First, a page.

Bruce has some business to take care of so we'll pick him up at 10. We decide to work the southwest side of the lake and drive over to Minnewauken to launch. There's a strong east wind that makes the boat ramp unusable. We turn around and head back to Graham's Island to launch. Lots of driving and we're not on the water until 8:00. We decide today that we're going to run slip bobbers until afternoon since the crankbait bite is a waste of time until the sun's been out and the water has warmed.

My cell phone's messed up and Bruce can't reach me, so Kevin goes to pick him up. They come get me and we make a plan. Kevin and Bruce will work north and I'll go work trees and bays on the south side of the lake. I'm not finding fish in the bay so I'm going to head to my tree, where I pulled 26 pounds with 4 fish in tournament a couple years ago. The ice has taken it off but I still have the waypoint on my Lowrance. The tree is still there under water but I can't anchor and stay on it in this wind.

I head into Howard's Bay. Wow, has this ever changed! This used to be a bunch of reeds and water channels. Now it is just a big bay. There are PWT boats trolling in here. So much for my plan. I decide to go find Bruce and Kevin and find them tied to a tree, out of the wind, near Grahams Island. It is late enough in the day that I decide to bobber fish as well. I get a couple of 16 inchers on bobbers. We head in about 6:00. Dinner, shower and bed as usual around 10:30.

Day 7 (Tuesday)
This is the day before the tournament and we have to be off the water by 2:00. I've got a lot of prep work to do and decide to quit before 2:00 to avoid the rush at the boat ramp. Kevin heads off to East Bay and I decide to work the bays to the south of Graham's Island. It is sunny and not too windy today. I wish I could stay out all day. No fish today but I know what I'm going to do in the tournament. It seems that the crankbait, shallow fish aren't biting until after noon, so it makes sense to slip bobber in the trees until noon then head into the bays after the sun has been up and the water warms (anyone who thinks walleyes are light shy should fish here sometime – clear, shallow water that doesn't turn on until the bright sky of midday).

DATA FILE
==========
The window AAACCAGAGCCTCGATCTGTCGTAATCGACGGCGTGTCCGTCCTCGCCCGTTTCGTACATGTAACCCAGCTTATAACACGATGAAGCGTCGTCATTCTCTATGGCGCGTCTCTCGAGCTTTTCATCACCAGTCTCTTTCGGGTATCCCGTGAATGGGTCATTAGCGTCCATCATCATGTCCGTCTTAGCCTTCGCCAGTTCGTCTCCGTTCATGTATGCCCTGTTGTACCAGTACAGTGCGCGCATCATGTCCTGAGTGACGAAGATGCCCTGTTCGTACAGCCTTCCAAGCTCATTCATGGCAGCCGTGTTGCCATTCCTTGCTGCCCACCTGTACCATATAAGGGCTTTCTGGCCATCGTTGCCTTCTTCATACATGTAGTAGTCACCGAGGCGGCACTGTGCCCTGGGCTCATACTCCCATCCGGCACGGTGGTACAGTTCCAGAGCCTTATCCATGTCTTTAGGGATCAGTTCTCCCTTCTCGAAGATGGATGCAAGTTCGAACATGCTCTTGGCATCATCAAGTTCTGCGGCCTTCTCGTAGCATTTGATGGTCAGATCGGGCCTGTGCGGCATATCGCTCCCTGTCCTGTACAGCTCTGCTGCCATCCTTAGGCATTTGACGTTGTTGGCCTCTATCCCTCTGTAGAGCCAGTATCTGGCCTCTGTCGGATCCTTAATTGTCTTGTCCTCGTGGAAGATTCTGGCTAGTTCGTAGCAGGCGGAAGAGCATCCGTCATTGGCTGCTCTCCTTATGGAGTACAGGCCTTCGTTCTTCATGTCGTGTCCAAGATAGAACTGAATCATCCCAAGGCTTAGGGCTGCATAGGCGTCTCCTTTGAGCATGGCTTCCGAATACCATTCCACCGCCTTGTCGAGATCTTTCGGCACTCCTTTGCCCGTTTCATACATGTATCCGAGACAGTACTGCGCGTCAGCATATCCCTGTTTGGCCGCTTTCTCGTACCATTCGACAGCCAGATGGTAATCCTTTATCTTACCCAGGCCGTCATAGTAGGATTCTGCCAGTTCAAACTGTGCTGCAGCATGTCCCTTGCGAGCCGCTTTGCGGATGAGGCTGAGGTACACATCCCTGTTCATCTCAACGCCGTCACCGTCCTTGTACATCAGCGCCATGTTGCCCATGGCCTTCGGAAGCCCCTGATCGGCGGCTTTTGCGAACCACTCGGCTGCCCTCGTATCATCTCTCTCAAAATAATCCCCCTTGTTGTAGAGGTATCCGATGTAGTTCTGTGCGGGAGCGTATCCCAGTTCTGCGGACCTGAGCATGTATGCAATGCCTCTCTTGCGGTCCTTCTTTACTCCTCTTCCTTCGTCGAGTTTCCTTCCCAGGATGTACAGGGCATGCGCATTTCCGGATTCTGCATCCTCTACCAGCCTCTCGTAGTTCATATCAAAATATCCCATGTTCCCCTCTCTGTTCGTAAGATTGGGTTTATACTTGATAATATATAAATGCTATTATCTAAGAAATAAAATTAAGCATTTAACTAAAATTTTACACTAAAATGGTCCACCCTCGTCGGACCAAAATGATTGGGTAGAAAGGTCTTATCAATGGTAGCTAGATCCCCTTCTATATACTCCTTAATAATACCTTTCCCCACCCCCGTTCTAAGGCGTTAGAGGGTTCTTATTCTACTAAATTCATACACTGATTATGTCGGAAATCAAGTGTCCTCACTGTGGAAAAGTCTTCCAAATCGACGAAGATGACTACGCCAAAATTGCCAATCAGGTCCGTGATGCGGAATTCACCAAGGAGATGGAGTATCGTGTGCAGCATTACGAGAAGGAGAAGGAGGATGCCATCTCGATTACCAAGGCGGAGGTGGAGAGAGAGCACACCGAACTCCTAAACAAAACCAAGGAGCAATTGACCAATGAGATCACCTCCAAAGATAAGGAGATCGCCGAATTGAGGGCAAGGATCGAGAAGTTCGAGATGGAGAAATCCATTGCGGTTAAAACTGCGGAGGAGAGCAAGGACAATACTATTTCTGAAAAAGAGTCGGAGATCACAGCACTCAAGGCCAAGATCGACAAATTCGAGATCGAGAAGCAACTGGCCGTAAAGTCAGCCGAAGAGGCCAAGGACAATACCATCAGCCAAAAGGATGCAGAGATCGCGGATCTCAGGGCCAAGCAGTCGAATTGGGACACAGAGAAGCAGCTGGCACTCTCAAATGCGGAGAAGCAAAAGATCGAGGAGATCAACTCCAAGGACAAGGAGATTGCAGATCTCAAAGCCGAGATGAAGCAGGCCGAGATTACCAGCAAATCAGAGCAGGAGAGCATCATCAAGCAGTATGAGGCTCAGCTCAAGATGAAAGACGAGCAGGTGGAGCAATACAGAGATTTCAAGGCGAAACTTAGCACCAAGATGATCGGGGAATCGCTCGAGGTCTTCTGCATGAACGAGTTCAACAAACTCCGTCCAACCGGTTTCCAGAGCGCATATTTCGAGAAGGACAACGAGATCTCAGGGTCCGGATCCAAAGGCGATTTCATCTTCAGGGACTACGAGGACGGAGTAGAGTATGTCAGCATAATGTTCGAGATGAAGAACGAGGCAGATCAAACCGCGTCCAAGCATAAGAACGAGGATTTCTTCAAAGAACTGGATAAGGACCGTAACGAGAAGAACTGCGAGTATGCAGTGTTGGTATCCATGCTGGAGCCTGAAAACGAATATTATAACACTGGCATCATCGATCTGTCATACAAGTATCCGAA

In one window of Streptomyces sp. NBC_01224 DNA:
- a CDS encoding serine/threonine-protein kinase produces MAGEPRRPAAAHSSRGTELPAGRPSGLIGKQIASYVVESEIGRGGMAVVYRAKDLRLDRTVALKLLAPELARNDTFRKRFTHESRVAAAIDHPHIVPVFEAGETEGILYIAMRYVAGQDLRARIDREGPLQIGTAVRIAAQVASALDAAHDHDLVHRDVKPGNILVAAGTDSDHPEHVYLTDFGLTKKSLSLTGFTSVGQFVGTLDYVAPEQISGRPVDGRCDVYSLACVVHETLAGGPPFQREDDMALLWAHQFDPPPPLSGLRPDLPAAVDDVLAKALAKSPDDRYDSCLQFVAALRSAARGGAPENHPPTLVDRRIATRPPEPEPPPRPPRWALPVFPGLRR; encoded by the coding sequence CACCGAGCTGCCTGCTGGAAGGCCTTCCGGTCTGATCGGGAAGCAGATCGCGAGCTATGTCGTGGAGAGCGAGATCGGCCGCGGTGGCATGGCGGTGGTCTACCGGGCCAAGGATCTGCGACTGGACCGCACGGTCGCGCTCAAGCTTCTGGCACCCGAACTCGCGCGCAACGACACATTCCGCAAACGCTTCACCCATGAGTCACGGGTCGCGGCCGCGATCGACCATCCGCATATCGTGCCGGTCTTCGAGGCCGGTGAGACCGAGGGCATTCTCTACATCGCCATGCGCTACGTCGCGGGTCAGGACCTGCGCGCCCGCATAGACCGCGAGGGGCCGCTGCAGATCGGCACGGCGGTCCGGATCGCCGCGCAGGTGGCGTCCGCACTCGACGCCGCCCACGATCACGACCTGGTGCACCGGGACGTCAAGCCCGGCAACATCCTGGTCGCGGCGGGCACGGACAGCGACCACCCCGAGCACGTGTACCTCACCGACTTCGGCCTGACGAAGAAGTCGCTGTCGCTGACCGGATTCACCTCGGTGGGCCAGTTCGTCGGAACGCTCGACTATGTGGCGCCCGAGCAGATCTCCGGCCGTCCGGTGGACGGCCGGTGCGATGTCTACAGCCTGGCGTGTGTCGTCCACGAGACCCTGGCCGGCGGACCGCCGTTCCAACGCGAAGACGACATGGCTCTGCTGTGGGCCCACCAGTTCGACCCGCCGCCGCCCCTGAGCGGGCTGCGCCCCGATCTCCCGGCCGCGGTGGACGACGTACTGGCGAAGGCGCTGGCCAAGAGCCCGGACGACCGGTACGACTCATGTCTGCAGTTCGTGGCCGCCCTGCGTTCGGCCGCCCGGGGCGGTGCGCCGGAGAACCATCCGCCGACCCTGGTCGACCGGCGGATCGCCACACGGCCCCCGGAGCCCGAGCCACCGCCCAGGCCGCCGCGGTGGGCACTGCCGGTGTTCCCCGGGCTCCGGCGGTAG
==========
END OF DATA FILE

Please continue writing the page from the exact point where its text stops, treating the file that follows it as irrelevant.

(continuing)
I get off the water shortly after noon. I head to the car wash and spend $10 washing my truck and my boat. I park at Bruce's house and sit in the boat, swatting mosquitoes, putting on new line and tying up all my rigs for tournament day. I've got 2 slip bobber rods, 2 jig rods, 2 crankbait rods, 2 live bait rods and 2 bottom bouncer rods rigged and ready to go. I hope I have enough shiny chrome crankbaits to make it through this tournament because there aren't any within 100 miles – we bought them all.

The meeting is tonight and I meet my co-anglers. They all seem like good guys. I get to bed at 10:30.
Pro Walleye Tour Trailer
Day 8 (Wednesday, tournament day)
Get up at 4:30. It is raining. I drive out to Graham's Island to meet my co-angler and launch. It is so muddy. Why did I wash my boat and truck?

Launch happens shortly after 7:00. I'm in the second flight today so we don't have to be in until 4:00. I head to the trees at the entrance to the new bay we found with Greg and tie up in 7 feet of water. We immediately start catching fish. I decide to keep a 17 incher. We get 7 fish and weigh our best 5. I keep another 17 incher and hope it is not a mistake. That's all the small fish I plan to keep. We catch a lot of fish but nothing over 20 inches. Kevin and his co-angler are tied to a tree about 50 yards away and it looks like they caught a really nice one. I guess we'll stay a while.

At 12:30 I decide to go cast cranks. The sun is shining and it should be good now. I head into the new bay. 2 boats are in there. They must have been in the first flight out because I never saw them go in. I fish a couple of spots with no positive results and decide to leave. It is calm today and I have a long day so a long boat ride is worthwhile. I head to a spot in East Bay.